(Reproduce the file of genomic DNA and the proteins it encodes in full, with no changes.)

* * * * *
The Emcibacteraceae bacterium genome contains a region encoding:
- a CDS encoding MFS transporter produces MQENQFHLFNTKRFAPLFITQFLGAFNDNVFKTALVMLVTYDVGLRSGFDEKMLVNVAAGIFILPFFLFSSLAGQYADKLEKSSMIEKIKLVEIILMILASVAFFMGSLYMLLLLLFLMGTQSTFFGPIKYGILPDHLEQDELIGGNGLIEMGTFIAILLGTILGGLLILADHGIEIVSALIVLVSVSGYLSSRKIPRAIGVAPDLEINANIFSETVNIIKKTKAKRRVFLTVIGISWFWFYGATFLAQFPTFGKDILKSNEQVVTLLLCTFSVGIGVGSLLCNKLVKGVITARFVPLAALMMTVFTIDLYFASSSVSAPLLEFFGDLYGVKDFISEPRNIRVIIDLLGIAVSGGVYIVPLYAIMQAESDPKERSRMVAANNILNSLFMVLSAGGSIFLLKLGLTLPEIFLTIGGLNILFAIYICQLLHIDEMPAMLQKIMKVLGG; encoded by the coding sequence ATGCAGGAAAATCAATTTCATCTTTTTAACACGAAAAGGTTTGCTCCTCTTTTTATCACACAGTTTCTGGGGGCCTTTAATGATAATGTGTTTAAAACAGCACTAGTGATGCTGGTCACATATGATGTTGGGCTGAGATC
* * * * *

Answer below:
The Emcibacteraceae bacterium genome contains a region encoding:
- a CDS encoding MFS transporter produces MQENQFHLFNTKRFAPLFITQFLGAFNDNVFKTALVMLVTYDVGLRSGFDEKMLVNVAAGIFILPFFLFSSLAGQYADKLEKSSMIEKIKLVEIILMILASVAFFMGSLYMLLLLLFLMGTQSTFFGPIKYGILPDHLEQDELIGGNGLIEMGTFIAILLGTILGGLLILADHGIEIVSALIVLVSVSGYLSSRKIPRAIGVAPDLEINANIFSETVNIIKKTKAKRRVFLTVIGISWFWFYGATFLAQFPTFGKDILKSNEQVVTLLLCTFSVGIGVGSLLCNKLVKGVITARFVPLAALMMTVFTIDLYFASSSVSAPLLEFFGDLYGVKDFISEPRNIRVIIDLLGIAVSGGVYIVPLYAIMQAESDPKERSRMVAANNILNSLFMVLSAGGSIFLLKLGLTLPEIFLTIGGLNILFAIYICQLLHIDEMPAMLQKIMKVLGG; encoded by the coding sequence ATGCAGGAAAATCAATTTCATCTTTTTAACACGAAAAGGTTTGCTCCTCTTTTTATCACACAGTTTCTGGGGGCCTTTAATGATAATGTGTTTAAAACAGCACTAGTGATGCTGGTCACATATGATGTTGGGCTGAGATC